LOS ANGELES – Bad news, knowing no time zones, arrives in a jarring burst of messages, calls and posts informing millions of members of India's worldwide diaspora that yet another loved one has been sickened or lost to the coronavirus.
Sometimes it comes in a barrage of WhatsApp messages first thing in the morning, and sometimes it lands in the middle of the night, as it did for Mohini Gadré's father. A 3 a.m. call at his San Francisco Bay Area home let him know that his octogenarian mother — who had tested positive in Mumbai — was too weak to say her morning prayers, setting off a mad scramble to find her the hospital bed where she remained for days.
In the U.S., where half of the adult population has gotten at least one COVID-19 shot, the talk has been of reopening, moving forward and healing. But for Indian Americans, the daily crush of dark news from “desh,” the homeland, is a stark reminder that the pandemic is far from over.
“We’re seeing life slowly start to get back to normal in small ways, and you’re feeling like a bit of hope — like with spring. You know that things are improving, it’s been a year,” Gadré, 27, said. “And meanwhile there’s this tinderbox that’s been ignited in India.”
The more than 4.2 million people like Gadré who make up the Indian diaspora in the U.S., according to census estimates, have watched in horror as the latest coronavirus surge burns through India, killing thousands of people a day and catapulting the death toll to more than 200,000 — the fourth-highest in the world.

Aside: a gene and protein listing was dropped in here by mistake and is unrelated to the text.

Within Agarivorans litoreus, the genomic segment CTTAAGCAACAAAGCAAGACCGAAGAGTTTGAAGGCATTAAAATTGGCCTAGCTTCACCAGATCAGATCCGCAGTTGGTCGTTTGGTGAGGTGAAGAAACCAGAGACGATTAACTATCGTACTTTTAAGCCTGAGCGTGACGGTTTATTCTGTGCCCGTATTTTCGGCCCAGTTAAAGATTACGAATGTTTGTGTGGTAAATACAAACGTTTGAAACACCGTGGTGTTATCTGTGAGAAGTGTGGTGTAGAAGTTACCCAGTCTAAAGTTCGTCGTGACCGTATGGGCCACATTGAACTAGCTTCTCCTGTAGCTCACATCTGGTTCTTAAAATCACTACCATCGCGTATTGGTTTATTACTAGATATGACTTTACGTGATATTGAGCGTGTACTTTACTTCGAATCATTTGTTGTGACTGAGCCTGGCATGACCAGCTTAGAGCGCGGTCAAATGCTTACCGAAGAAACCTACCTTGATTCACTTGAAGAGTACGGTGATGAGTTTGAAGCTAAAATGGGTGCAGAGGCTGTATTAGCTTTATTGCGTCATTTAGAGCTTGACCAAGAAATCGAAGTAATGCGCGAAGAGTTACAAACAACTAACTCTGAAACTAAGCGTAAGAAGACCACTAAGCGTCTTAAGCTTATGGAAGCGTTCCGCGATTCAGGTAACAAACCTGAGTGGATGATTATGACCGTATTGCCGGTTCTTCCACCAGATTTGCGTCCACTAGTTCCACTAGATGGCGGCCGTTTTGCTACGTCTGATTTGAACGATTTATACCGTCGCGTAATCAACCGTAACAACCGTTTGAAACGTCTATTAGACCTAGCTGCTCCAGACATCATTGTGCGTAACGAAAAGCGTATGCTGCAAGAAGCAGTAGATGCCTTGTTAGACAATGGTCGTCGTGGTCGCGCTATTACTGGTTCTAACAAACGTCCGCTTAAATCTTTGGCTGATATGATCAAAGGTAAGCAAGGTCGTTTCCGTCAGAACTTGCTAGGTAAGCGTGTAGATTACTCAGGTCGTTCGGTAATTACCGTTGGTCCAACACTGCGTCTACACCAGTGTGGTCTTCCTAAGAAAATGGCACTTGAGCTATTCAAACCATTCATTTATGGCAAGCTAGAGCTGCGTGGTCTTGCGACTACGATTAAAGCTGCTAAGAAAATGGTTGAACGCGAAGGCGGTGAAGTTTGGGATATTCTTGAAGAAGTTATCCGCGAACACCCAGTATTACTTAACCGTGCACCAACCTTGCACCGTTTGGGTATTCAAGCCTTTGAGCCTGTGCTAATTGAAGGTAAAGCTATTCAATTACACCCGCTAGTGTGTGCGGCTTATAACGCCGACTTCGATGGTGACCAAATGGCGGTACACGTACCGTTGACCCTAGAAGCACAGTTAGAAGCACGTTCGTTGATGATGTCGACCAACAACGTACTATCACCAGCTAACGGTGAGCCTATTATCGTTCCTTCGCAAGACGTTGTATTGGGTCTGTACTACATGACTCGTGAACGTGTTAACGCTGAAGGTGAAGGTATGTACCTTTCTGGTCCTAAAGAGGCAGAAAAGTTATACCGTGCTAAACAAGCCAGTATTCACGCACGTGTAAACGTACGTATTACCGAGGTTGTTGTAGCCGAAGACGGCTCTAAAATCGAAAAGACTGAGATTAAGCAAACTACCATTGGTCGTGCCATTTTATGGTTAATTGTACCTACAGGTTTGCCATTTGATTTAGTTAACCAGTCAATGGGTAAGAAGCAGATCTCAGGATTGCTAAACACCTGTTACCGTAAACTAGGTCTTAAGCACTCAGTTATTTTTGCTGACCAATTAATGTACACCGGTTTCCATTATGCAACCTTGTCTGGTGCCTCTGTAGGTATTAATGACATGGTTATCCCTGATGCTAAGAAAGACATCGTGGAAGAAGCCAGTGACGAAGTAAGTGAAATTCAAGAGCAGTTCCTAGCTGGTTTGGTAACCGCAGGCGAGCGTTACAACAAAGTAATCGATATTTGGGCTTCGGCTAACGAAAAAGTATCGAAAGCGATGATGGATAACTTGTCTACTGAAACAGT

In a culture that generally makes no distinctions between cousin and sibling, biological aunt or close friend, family is family. Many Indian Americans are wracked with guilt over emerging from more than a year of isolation as relatives overseas struggle to find vaccines, hospital beds and, fatefully, their breath.
Like India itself, the diaspora is striated by religion, caste, class, mother tongue and other factors that continue to divide. But now many of its members are united in frustration and helplessness with little recourse. The State Department issued a “do not travel” advisory for India last week, citing COVID-19, and on Friday, the Biden administration restricted travel from the country. That leaves families few options except to try to arrange resources from afar and persuade relatives to keep safe.
In the U.K. — home to about 1.4 million Indians — the government has added India to its “red list” of countries, banning arrivals for anyone from India except for U.K. citizens and residents. That adds to a sense of isolation and helplessness for many who feel cut off from loved ones.
“Apart from raising funds, being generous with donations and going to offer prayers, there’s not much else we can do at the moment,” said Yogesh Patel, a spokesperson at one of the U.K.’s largest Hindu temples. “We can’t go and console family and friends, everything is happening online.”
Compounding the frustration is the struggle by many in the diaspora to convince family and friends in India to abide by basic social distancing and masking protocols.
The problem is twofold and cultural: A certain generational hierarchy means elders are not inclined to heed the advice of their children, grandchildren or outsiders. And misinformation spreads widely through the same social channels that are vital to coordinating help and bridging the gap across oceans.